Mandam Deputy Vice-Chancellor,
Whatever one may feel about the merits or demerits of the construction of a
modern-style lift in a historic building in order to comply with the requirements of the Disabilities Discrimination Act, the issue at hand today is not to argue such points. Nor is it, even, to complain that the consent of Regent House was not sought before such potentially-controversial buildingworks were begun.
What *is* the issue at hand is that Council deemed it appropriate to use its somewhat dubiously gained powers to reject the opportunity of a ballot on a Grace signed by more than the requisite 50 members of Regent House -- that is, to deny the members of the Regent House their constitutional democratic rights.
Furthermore it appears that this whole matter appears to have become so emotionally entangled as to have been regarded as a motion of confidence (if the Regent House's Statutory rights were denied) or no-confidence (if they were asserted) in the current Vice-Chancellor.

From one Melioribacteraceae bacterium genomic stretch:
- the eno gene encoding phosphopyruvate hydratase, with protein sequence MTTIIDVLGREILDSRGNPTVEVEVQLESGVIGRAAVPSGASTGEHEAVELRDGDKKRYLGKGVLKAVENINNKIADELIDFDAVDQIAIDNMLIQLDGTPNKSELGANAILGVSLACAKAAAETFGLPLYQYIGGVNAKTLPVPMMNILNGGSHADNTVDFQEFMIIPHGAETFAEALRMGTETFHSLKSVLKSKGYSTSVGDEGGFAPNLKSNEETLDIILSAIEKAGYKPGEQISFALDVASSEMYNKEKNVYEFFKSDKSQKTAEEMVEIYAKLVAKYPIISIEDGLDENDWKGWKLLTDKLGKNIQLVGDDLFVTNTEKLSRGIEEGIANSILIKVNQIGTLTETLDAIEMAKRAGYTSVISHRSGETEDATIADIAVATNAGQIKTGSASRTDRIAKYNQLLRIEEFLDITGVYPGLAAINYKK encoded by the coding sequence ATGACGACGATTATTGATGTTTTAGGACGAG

This is simply not acceptable. It exemplifies exactly *why* having such a democratic system of governance is not only preferable, but absolutely necessary. Without the necessity of having even to listen to other dissenting points of view, much less take them into account when forming policy, the University becomes much more susceptible to being swayed by every passing fad and fashion. Emotive arguments (such as motions of no-confidence) play no part in the smooth running of a University expected to carry on at the forefront of knowledge for the foreseeable future. And running rough-shod over the Statutes will not go unnoticed. Even in Oxbridge.